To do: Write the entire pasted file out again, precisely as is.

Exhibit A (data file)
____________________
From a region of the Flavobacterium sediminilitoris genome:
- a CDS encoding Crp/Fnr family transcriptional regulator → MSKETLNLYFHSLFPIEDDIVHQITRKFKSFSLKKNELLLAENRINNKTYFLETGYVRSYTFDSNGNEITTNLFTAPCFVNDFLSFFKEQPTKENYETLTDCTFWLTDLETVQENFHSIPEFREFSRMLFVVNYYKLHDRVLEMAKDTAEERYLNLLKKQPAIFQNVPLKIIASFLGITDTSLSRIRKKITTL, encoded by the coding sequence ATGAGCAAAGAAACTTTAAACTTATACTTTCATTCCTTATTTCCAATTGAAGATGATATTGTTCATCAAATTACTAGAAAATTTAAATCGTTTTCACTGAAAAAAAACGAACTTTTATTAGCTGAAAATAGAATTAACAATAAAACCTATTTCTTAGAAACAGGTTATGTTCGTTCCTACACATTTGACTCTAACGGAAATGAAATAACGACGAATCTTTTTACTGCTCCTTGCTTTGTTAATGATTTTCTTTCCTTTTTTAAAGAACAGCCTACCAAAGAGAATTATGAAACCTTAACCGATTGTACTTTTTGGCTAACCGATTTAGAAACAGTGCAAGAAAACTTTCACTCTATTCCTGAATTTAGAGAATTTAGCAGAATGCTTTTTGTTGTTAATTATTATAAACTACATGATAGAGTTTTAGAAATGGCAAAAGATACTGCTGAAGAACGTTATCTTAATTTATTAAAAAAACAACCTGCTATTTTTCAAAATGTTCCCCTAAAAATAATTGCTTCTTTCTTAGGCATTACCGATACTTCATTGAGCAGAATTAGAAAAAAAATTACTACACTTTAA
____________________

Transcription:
From a region of the Flavobacterium sediminilitoris genome:
- a CDS encoding Crp/Fnr family transcriptional regulator → MSKETLNLYFHSLFPIEDDIVHQITRKFKSFSLKKNELLLAENRINNKTYFLETGYVRSYTFDSNGNEITTNLFTAPCFVNDFLSFFKEQPTKENYETLTDCTFWLTDLETVQENFHSIPEFREFSRMLFVVNYYKLHDRVLEMAKDTAEERYLNLLKKQPAIFQNVPLKIIASFLGITDTSLSRIRKKITTL, encoded by the coding sequence ATGAGCAAAGAAACTTTAAACTTATACTTTCATTCCTTATTTCCAATTGAAGATGATATTGTTCATCAAATTACTAGAAAATTTAAATCGTTTTCACTGAAAAAAAACGAACTTTTATTAGCTGAAAATAGAATTAACAATAAAACCTATTTCTTAGAAACAGGTTATGTTCGTTCCTACACATTTGACTCTAACGGAAATGAAATAACGACGAATCTTTTTACTGCTCCTTGCTTTGTTAATGATTTTCTTTCCTTTTTTAAAGAACAGCCTACCAAAGAGAATTATGAAACCTTAACCGATTGTACTTTTTGGCTAACCGATTTAGAAACAGTGCAAGAAAACTTTCACTCTATTCCTGAATTTAGAGAATTTAGCAGAATGCTTTTTGTTGTTAATTATTATAAACTACATGATAGAGTTTTAGAAATGGCAAAAGATACTGCTGAAGAACGTTATCTTAATTTATTAAAAAAACAACCTGCTATTTTTCAAAATGTTCCCCTAAAAATAATTGCTTCTTTCTTAGGCATTACCGATACTTCATTGAGCAGAATTAGAAAAAAAATTACTACACTTTAA